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Purple grit tea pots with Han elements
2015-12-23

  It took Jiang Cheng, a provincial intangible cultural heritage inheritor, over three months to create a pair of purple grit tea pots. Recently, Jiang donated the tea pots, which are worth RMB 2 million, to the Hubei Provincial Museum.

  Jiang Cheng, 59, is a ceramics artist representative of the Hubei school. Over the years, he has received several national awards for his work. He founded the Hubei school of purple grit ceramics by adding Chu and Han elements to traditional Chinese tea pots.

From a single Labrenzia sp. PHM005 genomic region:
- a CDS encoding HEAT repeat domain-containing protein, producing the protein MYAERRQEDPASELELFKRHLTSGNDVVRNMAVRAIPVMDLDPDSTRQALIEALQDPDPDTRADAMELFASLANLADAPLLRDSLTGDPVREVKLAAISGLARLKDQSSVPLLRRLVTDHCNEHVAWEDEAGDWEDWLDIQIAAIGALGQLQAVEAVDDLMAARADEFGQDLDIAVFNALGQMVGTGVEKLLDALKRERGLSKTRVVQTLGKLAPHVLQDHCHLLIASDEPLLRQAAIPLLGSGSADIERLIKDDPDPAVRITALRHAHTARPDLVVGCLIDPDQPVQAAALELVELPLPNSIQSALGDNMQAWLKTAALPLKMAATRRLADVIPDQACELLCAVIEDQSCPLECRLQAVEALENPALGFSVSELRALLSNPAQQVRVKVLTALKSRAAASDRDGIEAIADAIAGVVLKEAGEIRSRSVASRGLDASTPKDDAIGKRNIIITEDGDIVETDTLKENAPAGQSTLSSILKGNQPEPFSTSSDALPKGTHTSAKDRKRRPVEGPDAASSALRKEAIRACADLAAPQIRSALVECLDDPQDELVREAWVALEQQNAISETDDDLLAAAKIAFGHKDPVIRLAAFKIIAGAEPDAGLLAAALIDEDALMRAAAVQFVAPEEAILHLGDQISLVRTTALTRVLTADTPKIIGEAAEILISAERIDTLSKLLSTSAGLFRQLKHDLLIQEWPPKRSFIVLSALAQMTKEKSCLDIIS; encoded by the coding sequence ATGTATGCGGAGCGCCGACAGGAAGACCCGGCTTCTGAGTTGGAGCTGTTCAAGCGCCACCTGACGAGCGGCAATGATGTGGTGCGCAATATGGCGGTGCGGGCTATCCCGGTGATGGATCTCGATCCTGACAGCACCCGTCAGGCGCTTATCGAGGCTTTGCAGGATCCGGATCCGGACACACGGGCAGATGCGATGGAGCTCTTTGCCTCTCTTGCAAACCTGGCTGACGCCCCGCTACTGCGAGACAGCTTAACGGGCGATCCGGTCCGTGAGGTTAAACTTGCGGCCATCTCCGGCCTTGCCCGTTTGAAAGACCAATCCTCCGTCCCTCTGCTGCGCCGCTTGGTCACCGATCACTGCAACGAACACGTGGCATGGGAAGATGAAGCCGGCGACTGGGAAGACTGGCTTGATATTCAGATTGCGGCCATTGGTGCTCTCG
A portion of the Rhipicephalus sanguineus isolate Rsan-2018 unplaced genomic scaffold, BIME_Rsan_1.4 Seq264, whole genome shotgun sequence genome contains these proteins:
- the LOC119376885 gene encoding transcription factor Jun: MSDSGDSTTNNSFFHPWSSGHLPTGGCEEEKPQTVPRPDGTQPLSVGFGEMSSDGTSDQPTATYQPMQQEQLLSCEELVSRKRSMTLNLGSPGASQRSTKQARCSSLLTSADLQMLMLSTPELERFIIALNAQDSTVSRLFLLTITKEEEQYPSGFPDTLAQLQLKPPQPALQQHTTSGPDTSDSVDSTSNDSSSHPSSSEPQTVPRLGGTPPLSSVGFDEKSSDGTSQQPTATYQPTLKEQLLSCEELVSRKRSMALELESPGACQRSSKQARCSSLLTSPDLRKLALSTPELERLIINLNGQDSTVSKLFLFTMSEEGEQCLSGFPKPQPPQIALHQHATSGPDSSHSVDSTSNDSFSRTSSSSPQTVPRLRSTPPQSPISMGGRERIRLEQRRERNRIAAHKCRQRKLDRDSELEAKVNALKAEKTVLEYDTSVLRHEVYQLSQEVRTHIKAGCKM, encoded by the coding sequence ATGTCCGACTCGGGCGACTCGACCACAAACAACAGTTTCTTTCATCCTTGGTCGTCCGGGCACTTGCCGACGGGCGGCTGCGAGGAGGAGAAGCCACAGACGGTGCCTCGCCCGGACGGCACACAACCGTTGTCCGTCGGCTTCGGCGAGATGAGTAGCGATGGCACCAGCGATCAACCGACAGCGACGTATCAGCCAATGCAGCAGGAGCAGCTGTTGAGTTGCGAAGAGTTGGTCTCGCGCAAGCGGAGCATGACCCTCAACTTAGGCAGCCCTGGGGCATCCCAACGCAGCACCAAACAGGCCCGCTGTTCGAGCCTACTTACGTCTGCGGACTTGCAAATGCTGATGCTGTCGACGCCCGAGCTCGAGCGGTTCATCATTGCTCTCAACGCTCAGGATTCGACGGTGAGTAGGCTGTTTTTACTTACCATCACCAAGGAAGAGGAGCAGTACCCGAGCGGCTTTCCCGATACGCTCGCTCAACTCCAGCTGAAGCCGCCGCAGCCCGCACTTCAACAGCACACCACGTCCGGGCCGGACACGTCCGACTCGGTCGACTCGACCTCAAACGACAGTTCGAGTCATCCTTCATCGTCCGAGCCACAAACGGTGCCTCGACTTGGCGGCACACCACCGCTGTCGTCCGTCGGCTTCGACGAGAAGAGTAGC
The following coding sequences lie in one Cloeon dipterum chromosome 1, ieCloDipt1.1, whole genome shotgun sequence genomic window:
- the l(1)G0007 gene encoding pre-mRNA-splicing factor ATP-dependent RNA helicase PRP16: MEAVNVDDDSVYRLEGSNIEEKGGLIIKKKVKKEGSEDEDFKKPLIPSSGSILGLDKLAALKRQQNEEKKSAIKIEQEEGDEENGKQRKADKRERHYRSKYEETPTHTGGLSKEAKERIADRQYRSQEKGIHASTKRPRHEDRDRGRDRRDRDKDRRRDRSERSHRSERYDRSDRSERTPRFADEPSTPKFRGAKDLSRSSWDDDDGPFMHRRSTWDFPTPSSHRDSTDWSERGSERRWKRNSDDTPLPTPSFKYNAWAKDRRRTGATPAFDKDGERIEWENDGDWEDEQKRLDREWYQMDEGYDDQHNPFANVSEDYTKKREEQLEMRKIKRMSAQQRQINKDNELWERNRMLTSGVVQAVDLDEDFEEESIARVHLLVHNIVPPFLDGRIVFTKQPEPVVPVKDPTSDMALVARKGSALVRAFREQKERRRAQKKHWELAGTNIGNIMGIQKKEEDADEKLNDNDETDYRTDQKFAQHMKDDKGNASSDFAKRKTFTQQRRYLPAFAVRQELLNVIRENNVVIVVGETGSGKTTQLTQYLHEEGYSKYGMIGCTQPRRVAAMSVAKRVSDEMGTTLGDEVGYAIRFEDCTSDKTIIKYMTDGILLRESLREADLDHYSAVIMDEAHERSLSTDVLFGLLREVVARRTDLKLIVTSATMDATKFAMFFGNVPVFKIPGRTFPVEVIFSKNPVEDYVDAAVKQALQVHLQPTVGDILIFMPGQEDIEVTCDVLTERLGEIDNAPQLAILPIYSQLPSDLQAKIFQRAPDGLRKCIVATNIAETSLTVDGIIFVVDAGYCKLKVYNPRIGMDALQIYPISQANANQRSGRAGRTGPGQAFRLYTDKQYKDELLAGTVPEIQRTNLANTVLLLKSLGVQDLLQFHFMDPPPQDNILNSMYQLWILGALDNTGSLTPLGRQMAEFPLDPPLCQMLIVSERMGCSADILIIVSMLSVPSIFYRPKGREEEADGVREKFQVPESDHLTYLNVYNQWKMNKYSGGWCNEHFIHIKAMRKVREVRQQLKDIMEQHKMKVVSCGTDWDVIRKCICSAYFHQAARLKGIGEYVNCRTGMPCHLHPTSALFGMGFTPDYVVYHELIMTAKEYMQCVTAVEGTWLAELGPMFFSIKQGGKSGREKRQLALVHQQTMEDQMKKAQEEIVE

The tea pots are named

  "Chu Culture" and "Han Charm." Both resemble ancient Chinese seals in shape. Jiang explained that "Chu Culture" features peony flowers, which are symbols for the upbeat attitudes of the Chu people. "Han Charm" is distinguished by images of plum blossoms. "The plum blossom is the city flower of Wuhan. The unyielding nature of these winter flowers speaks to the spirit of the Wuhan people and the local culture and history."

  Couplets for Dragon King Temple written

  On December 10, it was announced that famous couplet writer Bai Zhishan has finished writing the couplets for the Dragon King Temple. These couplets will be the first and main couplets hung on the columns in the main hall.

  "The couplets, which look spectacular, describe Wuhan's history, culture, and landscape," said Zha Dongshan, a scholar who specializes in dragon culture.

  The Dragon King Temple in Hankou is about 2,000 years old. Qin Shihuang (259-210 BC), the first emperor of China, once visited the temple during his fifth eastern tour.

  "Chu Culture" and "Han Charm"